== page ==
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Petco Tries to ‘Amazon-Proof' Its Business With a New Store

The privately held pet-goods retailer has just opened a new service-focused store that aims to give shoppers something they can't buy online.


Petco is trying to Amazon-proof its business. Time will tell if the strategy really works. 

The privately held pet-goods retailer has just opened a new service-focused store that aims to give shoppers something they can't buy online. A pilot location opened this past Friday in San Marcos, California. Called PetCoach, it offers grooming, training, veterinary care, dog walking and more to pet parents, in addition to a limited assortment of products. 

The company said it plans to open more of these spaces in the future, using the San Marcos location as a testing ground. Part of this experiment also includes a new membership option. 

"If you aren't testing and trialing new things you are going to struggle to be really relevant five years from now," Brock Weatherup, executive vice president of strategic innovation and digital experience at Petco, told CNBC. Keeping the growing audience of "millennial pet owners" in mind, Petco wanted to "be able to figure out what the world of retail looks like five years from now," he said. 

The launch of the new PetCoach store comes as the pet-goods industry overall has been under increasing pressure, with margins being squeezed thinner. 

Amazon has its own pet food brand called Wag. Privately held rival PetSmart acquired, a pet food and product site, in 2017 in a deal sources say was valued at roughly $3 billion. The company though, has been slow to integrate, which is leaving it grappling with the debt-load it brought. 

Then, pet brand Blue Buffalo, now owned by General Mills, has been moving out of the specialty space and into mass retailers like Walmart and Target, forcing companies like Petco and PetSmart to either bring in other specialty brands or invest in their own to compete. Earlier this year, Petco announced a partnership with JustFoodForDogs to bring fresh items into stores. 

"I've studied Amazon and I'm impressed by them and admire them," Weatherup said. "But we feel really good about our chances to Amazon-proof our business. ... We believe there's a huge part of what we do that Amazon cannot [do]."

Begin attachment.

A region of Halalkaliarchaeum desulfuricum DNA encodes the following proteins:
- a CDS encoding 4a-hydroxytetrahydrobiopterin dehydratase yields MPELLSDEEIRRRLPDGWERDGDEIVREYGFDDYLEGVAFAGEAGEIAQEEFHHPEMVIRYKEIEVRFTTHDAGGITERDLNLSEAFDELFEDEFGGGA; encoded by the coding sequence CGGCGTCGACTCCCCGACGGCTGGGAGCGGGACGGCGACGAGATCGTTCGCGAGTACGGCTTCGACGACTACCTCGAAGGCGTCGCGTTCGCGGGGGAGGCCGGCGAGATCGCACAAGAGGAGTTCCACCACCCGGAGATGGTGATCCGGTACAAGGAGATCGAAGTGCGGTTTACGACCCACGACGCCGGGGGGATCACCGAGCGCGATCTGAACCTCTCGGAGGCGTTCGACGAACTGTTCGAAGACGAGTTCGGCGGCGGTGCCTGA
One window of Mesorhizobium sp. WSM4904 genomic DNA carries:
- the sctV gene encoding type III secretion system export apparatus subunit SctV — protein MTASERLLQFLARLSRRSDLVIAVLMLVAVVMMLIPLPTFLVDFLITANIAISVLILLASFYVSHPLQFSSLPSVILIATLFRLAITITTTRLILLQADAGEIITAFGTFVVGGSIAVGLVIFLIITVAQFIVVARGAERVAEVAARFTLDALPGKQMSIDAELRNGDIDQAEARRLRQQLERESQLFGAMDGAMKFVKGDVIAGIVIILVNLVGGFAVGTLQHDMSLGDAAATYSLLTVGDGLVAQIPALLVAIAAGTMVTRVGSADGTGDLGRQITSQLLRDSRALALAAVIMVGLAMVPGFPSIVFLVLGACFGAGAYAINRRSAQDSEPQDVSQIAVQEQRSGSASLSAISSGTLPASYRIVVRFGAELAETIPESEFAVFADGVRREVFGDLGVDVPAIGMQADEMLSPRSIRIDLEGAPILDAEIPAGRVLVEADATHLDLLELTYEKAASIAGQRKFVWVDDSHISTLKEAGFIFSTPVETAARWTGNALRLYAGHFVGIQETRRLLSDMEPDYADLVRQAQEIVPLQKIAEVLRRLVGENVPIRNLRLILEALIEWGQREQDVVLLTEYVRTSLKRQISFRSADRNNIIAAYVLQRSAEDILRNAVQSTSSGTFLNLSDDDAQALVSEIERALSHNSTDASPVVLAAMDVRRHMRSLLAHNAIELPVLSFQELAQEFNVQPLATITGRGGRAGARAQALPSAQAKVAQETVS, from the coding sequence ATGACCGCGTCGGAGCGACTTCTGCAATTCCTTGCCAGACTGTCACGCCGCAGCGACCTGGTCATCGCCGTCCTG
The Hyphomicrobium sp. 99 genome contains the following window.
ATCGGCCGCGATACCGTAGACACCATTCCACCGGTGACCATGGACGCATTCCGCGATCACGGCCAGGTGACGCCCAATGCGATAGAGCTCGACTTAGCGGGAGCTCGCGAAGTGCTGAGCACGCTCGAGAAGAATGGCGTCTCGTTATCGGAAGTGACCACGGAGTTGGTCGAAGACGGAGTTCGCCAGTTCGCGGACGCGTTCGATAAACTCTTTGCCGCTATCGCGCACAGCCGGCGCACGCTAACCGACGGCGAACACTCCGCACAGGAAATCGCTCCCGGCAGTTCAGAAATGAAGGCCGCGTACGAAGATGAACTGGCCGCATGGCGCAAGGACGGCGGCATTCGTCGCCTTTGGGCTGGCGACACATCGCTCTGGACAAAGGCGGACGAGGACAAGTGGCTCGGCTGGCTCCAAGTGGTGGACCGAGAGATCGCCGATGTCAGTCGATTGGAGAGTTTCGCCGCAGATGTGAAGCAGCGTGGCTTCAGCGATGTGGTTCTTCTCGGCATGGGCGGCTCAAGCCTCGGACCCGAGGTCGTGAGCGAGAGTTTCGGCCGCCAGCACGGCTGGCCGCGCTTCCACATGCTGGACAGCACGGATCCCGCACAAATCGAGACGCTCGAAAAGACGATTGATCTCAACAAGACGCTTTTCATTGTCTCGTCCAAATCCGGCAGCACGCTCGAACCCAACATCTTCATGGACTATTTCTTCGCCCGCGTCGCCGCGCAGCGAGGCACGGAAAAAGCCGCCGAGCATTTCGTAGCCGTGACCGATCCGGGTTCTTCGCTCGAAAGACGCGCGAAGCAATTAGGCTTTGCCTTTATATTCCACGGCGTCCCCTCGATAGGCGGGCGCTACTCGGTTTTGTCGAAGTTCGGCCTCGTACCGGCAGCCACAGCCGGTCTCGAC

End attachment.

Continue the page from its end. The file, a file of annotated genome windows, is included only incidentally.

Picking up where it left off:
At the new PetCoach space, customers will be able to drop off their pets to work with trained specialists, in addition to the other services available there. Online, appointments to PetCoach can be booked in advance, and Petco will also offer digital access to health advice from licensed veterinarians, if care is needed immediately or in the middle of the night.

At 12,000 square feet, PetCoach is smaller than a typical Petco store, and two-thirds will be dedicated to services, with the remainder used for products for sale, Weatherup said. 

The company is also testing a new PetCoach membership with the store launch. It costs $9 per month and gives customers a handful of free veterinary visits for their pets every year, along with discounted rates on all the merchandise inside. Petco might consider adding a yearly membership option down the line, depending on customer feedback, Weatherup added. "We're in the early stages of doing a lot of these things."

Petco has been down a bumpy road as a retailer. 

In 2000, the San Diego-based company went private in a leveraged buyout by Leonard Green Partners and Texas Pacific Group. It then launched in 2001, on the heels of the dotcom boom that began around 1995. Just a year later, Petco went public again and at that time had roughly 600 stores across the U.S. 

Following four years of being a public company, Petco in 2006 was taken private again by a group of private-equity firms, which were led by TPG, in a deal valued at $1.4 billion. CVC Capital Partners and Canada Pension Plan Investment Board then in 2015 agreed to buy Petco for roughly $4.6 billion. The company operates more than 1,500 Petco and Unleashed by Petco stores today. Petco also late last year acquired PupBox, a subscription service for dog owners. 

"What we're doing [in San Marcos] today will look very different a year from now. If it doesn't, then I've failed," Weatherup told CNBC. "This is where people go to be educated. ... Even the small things are really important."

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